Music and the brain
Updated: Jul 23, 2019
How often do you lie in your bed listening to your favourite music? What do you feel while you listen to it? Where do those unexplained emotions come from? Why do you feel comfortable with organised musical structure? Simple tunes or repetitive pattern, with percussion to accent the rhythm or violins playing a calming tune?
Our brain has an amazing ability to absorb music. As soon as music enters our ears, it hits and stimulates visceral systems ( spinal motor neutrons and vestibular ). This often wants us to ‘move to the beat’ and it is also responsible for those feelings we get.
Music also helps to release dopamine . Dopamine acts like a messenger between our brain cells. Dopamine is responsible for many aspects of our life, how we move and how we learn – this depends of the level of dopamine. Dopamine also plays an important role in the reward experience induced by music. It makes us want to listen to our favourite music even more.
There are many parts in our brain, which are affected by music, one of them is hippocampus. Hippocampus is connected to our memory and emotional reactions. It is responsible for music-evoked positive emotions, which can reduce stress hormones.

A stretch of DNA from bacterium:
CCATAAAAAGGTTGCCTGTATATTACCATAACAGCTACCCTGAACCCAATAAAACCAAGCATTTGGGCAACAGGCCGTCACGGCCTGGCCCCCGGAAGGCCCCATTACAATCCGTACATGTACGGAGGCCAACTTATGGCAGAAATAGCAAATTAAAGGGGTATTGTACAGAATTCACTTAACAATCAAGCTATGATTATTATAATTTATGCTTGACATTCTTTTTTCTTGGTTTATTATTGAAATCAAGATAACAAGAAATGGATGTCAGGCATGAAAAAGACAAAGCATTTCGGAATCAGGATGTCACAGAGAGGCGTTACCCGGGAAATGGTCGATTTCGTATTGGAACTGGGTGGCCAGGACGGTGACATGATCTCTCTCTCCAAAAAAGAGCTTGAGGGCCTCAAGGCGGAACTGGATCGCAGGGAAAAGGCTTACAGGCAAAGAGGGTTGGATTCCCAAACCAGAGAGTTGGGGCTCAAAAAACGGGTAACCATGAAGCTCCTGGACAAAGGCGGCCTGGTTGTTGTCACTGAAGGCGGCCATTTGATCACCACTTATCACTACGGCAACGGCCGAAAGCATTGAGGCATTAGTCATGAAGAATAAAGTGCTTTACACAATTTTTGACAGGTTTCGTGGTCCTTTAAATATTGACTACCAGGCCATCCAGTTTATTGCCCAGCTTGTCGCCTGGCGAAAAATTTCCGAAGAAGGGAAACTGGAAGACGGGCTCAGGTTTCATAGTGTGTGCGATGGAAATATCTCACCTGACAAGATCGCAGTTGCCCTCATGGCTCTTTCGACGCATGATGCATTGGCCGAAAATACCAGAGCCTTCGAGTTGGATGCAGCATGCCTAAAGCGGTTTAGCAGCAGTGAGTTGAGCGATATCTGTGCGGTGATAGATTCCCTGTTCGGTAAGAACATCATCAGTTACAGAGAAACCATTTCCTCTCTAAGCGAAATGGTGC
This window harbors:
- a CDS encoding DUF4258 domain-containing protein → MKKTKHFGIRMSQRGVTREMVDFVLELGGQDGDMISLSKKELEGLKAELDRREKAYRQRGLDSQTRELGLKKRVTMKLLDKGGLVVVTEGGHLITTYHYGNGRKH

I could multiply an example of which part of the brain is affected by music, and why, but my aim is not to write a scientific publication, but to make it as simple as it can be.
Please, see two videos for more information:
People often ask why music therapy can help with autism, Parkinson’s disease, etc. and how music can help with pain. This is why music therapy sessions are so important.
I hope I have managed to answer most of these questions in my above text. My music therapy programs delivered in Northampton and surrounding area can be designed to achieve goals such as managing stress, enhancing memory, alleviating pain plus many more.